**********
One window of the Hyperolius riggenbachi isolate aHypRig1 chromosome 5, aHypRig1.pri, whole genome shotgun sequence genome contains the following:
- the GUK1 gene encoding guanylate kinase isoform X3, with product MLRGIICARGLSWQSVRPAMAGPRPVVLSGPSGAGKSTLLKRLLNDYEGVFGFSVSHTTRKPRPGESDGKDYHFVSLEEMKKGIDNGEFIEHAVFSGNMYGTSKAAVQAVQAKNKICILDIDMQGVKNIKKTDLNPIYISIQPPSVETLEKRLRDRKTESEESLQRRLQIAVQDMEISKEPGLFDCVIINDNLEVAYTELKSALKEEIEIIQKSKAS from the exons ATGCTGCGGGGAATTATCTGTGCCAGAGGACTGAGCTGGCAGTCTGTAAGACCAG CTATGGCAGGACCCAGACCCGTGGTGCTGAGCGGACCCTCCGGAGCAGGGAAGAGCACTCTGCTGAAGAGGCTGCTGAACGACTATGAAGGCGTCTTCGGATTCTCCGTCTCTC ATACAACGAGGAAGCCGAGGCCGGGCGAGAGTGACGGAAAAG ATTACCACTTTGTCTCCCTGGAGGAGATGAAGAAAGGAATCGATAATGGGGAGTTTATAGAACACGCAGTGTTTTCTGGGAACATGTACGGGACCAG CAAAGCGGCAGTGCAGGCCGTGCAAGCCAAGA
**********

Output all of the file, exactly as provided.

One window of the Hyperolius riggenbachi isolate aHypRig1 chromosome 5, aHypRig1.pri, whole genome shotgun sequence genome contains the following:
- the GUK1 gene encoding guanylate kinase isoform X3, with product MLRGIICARGLSWQSVRPAMAGPRPVVLSGPSGAGKSTLLKRLLNDYEGVFGFSVSHTTRKPRPGESDGKDYHFVSLEEMKKGIDNGEFIEHAVFSGNMYGTSKAAVQAVQAKNKICILDIDMQGVKNIKKTDLNPIYISIQPPSVETLEKRLRDRKTESEESLQRRLQIAVQDMEISKEPGLFDCVIINDNLEVAYTELKSALKEEIEIIQKSKAS from the exons ATGCTGCGGGGAATTATCTGTGCCAGAGGACTGAGCTGGCAGTCTGTAAGACCAG CTATGGCAGGACCCAGACCCGTGGTGCTGAGCGGACCCTCCGGAGCAGGGAAGAGCACTCTGCTGAAGAGGCTGCTGAACGACTATGAAGGCGTCTTCGGATTCTCCGTCTCTC ATACAACGAGGAAGCCGAGGCCGGGCGAGAGTGACGGAAAAG ATTACCACTTTGTCTCCCTGGAGGAGATGAAGAAAGGAATCGATAATGGGGAGTTTATAGAACACGCAGTGTTTTCTGGGAACATGTACGGGACCAG CAAAGCGGCAGTGCAGGCCGTGCAAGCCAAGA